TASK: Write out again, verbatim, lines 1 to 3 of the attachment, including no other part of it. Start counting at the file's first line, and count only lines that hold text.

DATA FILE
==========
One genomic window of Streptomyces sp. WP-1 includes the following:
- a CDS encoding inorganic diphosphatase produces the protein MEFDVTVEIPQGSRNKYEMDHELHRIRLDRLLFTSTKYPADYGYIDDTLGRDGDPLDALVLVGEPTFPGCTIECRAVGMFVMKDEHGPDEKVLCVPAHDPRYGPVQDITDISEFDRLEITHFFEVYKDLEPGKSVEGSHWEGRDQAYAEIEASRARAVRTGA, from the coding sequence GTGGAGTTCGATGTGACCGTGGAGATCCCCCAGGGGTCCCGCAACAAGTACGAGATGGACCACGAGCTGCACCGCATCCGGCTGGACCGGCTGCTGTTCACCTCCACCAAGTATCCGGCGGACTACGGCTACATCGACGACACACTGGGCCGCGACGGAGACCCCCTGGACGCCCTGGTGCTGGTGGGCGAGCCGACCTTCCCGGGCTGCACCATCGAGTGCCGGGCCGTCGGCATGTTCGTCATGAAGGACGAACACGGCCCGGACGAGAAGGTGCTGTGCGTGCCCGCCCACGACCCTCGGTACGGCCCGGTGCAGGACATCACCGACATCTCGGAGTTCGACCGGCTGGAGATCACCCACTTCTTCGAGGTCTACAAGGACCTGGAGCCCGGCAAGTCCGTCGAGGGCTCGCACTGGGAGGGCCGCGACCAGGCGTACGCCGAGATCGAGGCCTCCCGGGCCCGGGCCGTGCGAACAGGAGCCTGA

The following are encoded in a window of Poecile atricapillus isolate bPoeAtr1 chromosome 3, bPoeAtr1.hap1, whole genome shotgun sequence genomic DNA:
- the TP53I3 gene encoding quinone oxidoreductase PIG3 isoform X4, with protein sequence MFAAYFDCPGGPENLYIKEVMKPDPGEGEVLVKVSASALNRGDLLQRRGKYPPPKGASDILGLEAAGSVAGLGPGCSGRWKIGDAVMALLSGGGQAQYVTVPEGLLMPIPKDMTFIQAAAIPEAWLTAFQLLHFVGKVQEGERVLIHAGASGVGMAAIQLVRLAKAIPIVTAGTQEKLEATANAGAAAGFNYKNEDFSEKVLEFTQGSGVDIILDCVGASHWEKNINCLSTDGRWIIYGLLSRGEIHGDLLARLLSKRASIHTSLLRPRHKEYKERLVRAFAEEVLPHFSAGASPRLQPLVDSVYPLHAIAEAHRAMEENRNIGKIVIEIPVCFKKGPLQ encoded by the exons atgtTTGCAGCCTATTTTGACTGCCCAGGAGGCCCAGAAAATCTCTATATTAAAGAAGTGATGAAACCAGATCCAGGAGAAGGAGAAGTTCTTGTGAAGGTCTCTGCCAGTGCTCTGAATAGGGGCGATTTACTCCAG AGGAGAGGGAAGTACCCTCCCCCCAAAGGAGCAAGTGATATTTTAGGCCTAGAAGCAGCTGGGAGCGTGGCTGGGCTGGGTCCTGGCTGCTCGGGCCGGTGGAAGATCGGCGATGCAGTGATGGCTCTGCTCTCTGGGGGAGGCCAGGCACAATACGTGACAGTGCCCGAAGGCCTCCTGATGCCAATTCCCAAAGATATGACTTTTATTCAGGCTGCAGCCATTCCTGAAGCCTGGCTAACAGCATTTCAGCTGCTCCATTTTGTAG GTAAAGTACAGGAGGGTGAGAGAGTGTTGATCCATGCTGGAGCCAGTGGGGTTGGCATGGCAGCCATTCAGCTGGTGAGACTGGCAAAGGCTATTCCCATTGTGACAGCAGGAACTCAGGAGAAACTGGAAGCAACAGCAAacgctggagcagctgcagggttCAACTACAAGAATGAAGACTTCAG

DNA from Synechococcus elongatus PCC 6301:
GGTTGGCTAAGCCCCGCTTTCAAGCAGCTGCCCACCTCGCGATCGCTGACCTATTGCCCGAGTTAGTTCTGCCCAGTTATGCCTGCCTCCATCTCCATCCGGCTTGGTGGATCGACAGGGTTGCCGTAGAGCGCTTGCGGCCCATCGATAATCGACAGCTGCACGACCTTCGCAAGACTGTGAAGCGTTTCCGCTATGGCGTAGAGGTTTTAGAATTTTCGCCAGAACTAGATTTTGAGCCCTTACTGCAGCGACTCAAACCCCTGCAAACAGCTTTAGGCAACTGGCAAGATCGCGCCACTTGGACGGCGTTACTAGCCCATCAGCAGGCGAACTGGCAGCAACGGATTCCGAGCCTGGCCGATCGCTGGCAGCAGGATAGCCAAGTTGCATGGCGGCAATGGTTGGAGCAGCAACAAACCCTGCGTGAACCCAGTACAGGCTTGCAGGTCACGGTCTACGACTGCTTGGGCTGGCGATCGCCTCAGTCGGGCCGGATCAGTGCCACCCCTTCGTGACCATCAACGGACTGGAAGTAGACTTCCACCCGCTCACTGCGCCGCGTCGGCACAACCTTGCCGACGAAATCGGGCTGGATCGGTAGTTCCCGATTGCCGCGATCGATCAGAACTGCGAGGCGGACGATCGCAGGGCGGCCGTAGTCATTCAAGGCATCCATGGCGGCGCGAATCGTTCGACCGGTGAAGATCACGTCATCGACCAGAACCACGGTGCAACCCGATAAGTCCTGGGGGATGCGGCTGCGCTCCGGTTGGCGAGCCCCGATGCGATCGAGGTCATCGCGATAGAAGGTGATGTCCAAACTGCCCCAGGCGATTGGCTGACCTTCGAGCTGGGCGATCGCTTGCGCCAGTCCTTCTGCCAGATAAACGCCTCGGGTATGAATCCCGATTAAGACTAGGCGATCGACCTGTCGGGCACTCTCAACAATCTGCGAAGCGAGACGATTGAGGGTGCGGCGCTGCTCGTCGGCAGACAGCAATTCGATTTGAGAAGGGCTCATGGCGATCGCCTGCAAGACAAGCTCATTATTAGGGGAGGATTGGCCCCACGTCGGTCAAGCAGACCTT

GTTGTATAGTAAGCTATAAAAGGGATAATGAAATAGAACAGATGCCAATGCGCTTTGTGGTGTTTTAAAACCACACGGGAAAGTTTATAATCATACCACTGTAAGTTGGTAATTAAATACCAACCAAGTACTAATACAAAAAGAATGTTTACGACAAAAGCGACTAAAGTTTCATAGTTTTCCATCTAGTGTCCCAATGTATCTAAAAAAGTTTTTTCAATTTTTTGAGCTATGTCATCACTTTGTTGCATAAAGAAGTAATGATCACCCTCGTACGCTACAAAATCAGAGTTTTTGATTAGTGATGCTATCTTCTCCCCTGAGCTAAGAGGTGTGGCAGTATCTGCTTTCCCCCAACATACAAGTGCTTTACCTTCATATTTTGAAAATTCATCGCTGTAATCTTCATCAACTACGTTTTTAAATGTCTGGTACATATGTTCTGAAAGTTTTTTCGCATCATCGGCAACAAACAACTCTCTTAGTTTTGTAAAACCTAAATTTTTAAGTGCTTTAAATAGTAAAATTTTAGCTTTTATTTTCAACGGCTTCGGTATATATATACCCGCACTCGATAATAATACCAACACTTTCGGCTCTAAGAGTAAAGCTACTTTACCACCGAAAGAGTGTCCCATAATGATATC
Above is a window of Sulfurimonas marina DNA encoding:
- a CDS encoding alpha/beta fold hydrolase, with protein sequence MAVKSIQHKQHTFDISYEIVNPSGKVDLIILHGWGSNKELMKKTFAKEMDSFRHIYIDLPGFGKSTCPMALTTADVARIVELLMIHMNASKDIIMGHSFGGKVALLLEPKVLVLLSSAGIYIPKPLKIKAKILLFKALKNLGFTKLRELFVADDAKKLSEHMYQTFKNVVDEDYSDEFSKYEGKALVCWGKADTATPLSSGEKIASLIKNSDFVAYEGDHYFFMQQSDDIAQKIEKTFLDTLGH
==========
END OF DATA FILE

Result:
One genomic window of Streptomyces sp. WP-1 includes the following:
- a CDS encoding inorganic diphosphatase produces the protein MEFDVTVEIPQGSRNKYEMDHELHRIRLDRLLFTSTKYPADYGYIDDTLGRDGDPLDALVLVGEPTFPGCTIECRAVGMFVMKDEHGPDEKVLCVPAHDPRYGPVQDITDISEFDRLEITHFFEVYKDLEPGKSVEGSHWEGRDQAYAEIEASRARAVRTGA, from the coding sequence GTGGAGTTCGATGTGACCGTGGAGATCCCCCAGGGGTCCCGCAACAAGTACGAGATGGACCACGAGCTGCACCGCATCCGGCTGGACCGGCTGCTGTTCACCTCCACCAAGTATCCGGCGGACTACGGCTACATCGACGACACACTGGGCCGCGACGGAGACCCCCTGGACGCCCTGGTGCTGGTGGGCGAGCCGACCTTCCCGGGCTGCACCATCGAGTGCCGGGCCGTCGGCATGTTCGTCATGAAGGACGAACACGGCCCGGACGAGAAGGTGCTGTGCGTGCCCGCCCACGACCCTCGGTACGGCCCGGTGCAGGACATCACCGACATCTCGGAGTTCGACCGGCTGGAGATCACCCACTTCTTCGAGGTCTACAAGGACCTGGAGCCCGGCAAGTCCGTCGAGGGCTCGCACTGGGAGGGCCGCGACCAGGCGTACGCCGAGATCGAGGCCTCCCGGGCCCGGGCCGTGCGAACAGGAGCCTGA

The following are encoded in a window of Poecile atricapillus isolate bPoeAtr1 chromosome 3, bPoeAtr1.hap1, whole genome shotgun sequence genomic DNA: